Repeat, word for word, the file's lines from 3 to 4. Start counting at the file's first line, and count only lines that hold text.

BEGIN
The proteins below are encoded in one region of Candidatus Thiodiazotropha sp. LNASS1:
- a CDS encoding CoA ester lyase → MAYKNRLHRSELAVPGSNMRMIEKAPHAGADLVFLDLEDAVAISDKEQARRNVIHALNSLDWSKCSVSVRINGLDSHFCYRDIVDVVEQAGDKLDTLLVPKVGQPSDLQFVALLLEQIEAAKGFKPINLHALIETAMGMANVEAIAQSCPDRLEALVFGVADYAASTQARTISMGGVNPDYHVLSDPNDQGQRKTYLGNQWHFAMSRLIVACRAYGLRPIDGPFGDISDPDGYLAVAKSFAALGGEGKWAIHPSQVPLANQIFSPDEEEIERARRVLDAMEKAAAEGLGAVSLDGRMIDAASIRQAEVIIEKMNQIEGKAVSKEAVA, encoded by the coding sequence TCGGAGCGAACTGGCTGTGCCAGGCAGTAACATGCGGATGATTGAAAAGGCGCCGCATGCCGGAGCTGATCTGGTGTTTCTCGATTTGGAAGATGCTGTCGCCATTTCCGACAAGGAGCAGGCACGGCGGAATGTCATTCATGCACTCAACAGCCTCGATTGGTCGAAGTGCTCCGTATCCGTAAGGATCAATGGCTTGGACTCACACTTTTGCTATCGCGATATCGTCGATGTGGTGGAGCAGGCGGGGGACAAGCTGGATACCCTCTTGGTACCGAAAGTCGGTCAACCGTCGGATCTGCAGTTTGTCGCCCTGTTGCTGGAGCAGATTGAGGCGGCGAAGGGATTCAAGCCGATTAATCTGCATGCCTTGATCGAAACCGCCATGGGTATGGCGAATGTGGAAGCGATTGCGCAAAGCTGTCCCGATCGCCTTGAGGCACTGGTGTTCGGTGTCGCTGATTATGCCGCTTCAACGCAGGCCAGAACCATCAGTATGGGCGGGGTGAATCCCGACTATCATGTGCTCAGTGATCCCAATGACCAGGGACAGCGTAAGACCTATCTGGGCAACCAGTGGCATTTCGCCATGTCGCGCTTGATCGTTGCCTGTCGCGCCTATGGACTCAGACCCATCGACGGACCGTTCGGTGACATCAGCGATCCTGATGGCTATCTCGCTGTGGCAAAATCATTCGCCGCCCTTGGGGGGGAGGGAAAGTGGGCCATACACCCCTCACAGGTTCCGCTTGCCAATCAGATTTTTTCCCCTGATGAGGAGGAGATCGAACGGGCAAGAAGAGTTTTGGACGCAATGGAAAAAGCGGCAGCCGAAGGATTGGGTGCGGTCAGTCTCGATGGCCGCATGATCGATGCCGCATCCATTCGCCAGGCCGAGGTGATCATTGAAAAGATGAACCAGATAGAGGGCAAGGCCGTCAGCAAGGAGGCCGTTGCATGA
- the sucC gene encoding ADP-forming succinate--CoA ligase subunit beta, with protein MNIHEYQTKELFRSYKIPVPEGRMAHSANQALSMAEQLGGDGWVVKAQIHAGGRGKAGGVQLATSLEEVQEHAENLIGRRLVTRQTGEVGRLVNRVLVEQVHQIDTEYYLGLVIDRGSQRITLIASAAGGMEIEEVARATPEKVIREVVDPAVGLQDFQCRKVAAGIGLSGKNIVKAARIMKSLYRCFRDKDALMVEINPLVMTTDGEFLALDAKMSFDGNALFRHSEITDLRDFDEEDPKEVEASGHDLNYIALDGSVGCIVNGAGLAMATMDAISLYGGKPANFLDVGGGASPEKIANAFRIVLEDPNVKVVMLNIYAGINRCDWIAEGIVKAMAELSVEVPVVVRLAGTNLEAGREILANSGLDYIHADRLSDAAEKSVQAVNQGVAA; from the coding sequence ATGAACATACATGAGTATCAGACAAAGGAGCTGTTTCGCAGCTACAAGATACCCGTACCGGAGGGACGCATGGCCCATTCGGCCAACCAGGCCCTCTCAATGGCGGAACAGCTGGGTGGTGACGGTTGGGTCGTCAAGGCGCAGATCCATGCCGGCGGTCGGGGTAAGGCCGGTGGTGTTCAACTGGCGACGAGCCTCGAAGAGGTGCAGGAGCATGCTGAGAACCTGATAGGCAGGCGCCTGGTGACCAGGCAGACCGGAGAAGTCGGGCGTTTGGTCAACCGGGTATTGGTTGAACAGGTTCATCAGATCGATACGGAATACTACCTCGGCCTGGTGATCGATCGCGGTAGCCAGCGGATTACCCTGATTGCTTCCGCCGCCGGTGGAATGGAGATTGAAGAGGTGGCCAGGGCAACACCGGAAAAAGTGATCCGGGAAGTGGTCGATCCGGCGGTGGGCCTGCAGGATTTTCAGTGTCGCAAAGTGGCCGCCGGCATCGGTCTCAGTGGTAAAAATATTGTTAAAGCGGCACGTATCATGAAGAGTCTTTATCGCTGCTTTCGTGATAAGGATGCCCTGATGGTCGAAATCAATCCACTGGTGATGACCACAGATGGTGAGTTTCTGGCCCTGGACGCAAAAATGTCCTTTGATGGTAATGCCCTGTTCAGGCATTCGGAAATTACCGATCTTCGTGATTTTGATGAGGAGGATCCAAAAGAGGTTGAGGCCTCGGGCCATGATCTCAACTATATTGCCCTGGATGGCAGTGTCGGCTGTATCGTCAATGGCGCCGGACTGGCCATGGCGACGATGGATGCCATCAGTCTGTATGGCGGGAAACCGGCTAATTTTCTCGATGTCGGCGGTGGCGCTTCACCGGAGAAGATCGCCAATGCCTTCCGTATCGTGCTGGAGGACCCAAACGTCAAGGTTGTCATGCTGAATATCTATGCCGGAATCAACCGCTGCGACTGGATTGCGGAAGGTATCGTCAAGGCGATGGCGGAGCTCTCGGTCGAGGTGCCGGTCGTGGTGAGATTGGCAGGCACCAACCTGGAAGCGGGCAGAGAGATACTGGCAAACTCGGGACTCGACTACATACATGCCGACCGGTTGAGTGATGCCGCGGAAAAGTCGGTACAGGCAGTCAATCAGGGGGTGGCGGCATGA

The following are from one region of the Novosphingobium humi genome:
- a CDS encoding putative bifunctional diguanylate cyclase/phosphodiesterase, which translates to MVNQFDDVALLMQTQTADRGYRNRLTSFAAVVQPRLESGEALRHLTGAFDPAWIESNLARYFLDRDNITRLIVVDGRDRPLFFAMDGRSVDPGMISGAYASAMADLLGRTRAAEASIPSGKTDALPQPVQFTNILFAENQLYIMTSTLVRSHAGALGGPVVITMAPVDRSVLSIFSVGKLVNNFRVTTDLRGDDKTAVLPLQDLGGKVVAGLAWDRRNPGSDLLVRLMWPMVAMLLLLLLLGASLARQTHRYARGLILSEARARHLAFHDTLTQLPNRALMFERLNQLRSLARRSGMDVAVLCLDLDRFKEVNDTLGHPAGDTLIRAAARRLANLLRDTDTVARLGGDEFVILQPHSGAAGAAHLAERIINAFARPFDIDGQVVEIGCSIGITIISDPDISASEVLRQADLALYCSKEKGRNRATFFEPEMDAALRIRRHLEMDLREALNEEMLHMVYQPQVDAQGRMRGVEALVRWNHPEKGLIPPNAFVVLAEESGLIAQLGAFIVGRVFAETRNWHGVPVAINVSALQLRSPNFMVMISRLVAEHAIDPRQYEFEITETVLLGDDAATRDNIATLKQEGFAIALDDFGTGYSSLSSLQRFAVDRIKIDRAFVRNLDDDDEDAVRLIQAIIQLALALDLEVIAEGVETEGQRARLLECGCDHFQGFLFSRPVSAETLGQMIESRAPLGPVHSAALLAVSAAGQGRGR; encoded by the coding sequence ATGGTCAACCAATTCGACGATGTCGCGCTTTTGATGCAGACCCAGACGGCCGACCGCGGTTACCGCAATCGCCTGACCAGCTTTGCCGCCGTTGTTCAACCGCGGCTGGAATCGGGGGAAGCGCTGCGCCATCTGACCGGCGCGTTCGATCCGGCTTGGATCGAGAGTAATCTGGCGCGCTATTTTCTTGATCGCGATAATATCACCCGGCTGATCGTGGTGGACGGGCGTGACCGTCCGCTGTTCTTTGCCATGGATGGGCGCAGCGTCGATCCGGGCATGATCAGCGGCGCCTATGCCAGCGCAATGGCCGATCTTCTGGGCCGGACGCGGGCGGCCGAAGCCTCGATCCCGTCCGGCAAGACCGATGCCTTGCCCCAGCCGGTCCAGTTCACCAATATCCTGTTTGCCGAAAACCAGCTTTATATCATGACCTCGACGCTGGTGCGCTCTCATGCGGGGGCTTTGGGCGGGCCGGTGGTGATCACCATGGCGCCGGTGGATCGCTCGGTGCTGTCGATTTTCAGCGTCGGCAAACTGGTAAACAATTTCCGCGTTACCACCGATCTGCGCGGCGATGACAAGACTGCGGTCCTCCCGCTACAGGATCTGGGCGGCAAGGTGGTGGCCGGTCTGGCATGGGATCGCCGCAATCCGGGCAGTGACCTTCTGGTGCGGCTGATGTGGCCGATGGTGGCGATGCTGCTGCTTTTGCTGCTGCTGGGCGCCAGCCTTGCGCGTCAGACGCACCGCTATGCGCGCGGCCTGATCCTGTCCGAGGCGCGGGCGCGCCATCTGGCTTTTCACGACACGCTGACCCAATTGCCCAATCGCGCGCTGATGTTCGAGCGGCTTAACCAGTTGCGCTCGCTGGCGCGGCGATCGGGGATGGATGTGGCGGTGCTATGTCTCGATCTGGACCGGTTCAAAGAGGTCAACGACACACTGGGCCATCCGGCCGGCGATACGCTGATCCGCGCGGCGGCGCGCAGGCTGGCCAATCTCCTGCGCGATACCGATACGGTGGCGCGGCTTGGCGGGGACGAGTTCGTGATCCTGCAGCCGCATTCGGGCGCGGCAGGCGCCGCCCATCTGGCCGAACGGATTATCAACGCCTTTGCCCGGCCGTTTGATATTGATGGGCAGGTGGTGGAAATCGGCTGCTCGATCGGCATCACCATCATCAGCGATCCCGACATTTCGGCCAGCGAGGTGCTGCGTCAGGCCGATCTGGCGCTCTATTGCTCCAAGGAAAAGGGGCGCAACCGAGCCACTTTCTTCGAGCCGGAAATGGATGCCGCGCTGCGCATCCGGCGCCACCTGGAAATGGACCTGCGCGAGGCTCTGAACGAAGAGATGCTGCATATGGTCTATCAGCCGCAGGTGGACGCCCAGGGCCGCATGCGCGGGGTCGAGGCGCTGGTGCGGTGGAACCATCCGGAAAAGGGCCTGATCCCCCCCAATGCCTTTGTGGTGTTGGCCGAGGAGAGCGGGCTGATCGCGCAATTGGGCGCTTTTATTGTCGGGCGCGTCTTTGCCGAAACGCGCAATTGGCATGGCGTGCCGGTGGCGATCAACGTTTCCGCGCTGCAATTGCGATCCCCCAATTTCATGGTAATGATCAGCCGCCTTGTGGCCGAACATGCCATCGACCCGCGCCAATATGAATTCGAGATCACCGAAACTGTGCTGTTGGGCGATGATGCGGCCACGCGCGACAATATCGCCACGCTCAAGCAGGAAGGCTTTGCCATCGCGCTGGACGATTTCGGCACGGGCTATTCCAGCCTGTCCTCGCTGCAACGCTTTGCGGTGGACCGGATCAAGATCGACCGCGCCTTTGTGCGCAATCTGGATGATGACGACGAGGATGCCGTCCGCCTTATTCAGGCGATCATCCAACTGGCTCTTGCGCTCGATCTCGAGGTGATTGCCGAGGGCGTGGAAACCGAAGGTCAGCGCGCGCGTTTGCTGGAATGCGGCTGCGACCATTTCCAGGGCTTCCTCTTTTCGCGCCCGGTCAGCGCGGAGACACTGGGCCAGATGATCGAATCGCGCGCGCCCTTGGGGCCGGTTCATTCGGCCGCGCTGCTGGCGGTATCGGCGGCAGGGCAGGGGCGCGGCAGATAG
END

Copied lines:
- the sucC gene encoding ADP-forming succinate--CoA ligase subunit beta, with protein MNIHEYQTKELFRSYKIPVPEGRMAHSANQALSMAEQLGGDGWVVKAQIHAGGRGKAGGVQLATSLEEVQEHAENLIGRRLVTRQTGEVGRLVNRVLVEQVHQIDTEYYLGLVIDRGSQRITLIASAAGGMEIEEVARATPEKVIREVVDPAVGLQDFQCRKVAAGIGLSGKNIVKAARIMKSLYRCFRDKDALMVEINPLVMTTDGEFLALDAKMSFDGNALFRHSEITDLRDFDEEDPKEVEASGHDLNYIALDGSVGCIVNGAGLAMATMDAISLYGGKPANFLDVGGGASPEKIANAFRIVLEDPNVKVVMLNIYAGINRCDWIAEGIVKAMAELSVEVPVVVRLAGTNLEAGREILANSGLDYIHADRLSDAAEKSVQAVNQGVAA; from the coding sequence ATGAACATACATGAGTATCAGACAAAGGAGCTGTTTCGCAGCTACAAGATACCCGTACCGGAGGGACGCATGGCCCATTCGGCCAACCAGGCCCTCTCAATGGCGGAACAGCTGGGTGGTGACGGTTGGGTCGTCAAGGCGCAGATCCATGCCGGCGGTCGGGGTAAGGCCGGTGGTGTTCAACTGGCGACGAGCCTCGAAGAGGTGCAGGAGCATGCTGAGAACCTGATAGGCAGGCGCCTGGTGACCAGGCAGACCGGAGAAGTCGGGCGTTTGGTCAACCGGGTATTGGTTGAACAGGTTCATCAGATCGATACGGAATACTACCTCGGCCTGGTGATCGATCGCGGTAGCCAGCGGATTACCCTGATTGCTTCCGCCGCCGGTGGAATGGAGATTGAAGAGGTGGCCAGGGCAACACCGGAAAAAGTGATCCGGGAAGTGGTCGATCCGGCGGTGGGCCTGCAGGATTTTCAGTGTCGCAAAGTGGCCGCCGGCATCGGTCTCAGTGGTAAAAATATTGTTAAAGCGGCACGTATCATGAAGAGTCTTTATCGCTGCTTTCGTGATAAGGATGCCCTGATGGTCGAAATCAATCCACTGGTGATGACCACAGATGGTGAGTTTCTGGCCCTGGACGCAAAAATGTCCTTTGATGGTAATGCCCTGTTCAGGCATTCGGAAATTACCGATCTTCGTGATTTTGATGAGGAGGATCCAAAAGAGGTTGAGGCCTCGGGCCATGATCTCAACTATATTGCCCTGGATGGCAGTGTCGGCTGTATCGTCAATGGCGCCGGACTGGCCATGGCGACGATGGATGCCATCAGTCTGTATGGCGGGAAACCGGCTAATTTTCTCGATGTCGGCGGTGGCGCTTCACCGGAGAAGATCGCCAATGCCTTCCGTATCGTGCTGGAGGACCCAAACGTCAAGGTTGTCATGCTGAATATCTATGCCGGAATCAACCGCTGCGACTGGATTGCGGAAGGTATCGTCAAGGCGATGGCGGAGCTCTCGGTCGAGGTGCCGGTCGTGGTGAGATTGGCAGGCACCAACCTGGAAGCGGGCAGAGAGATACTGGCAAACTCGGGACTCGACTACATACATGCCGACCGGTTGAGTGATGCCGCGGAAAAGTCGGTACAGGCAGTCAATCAGGGGGTGGCGGCATGA

The following are from one region of the Novosphingobium humi genome: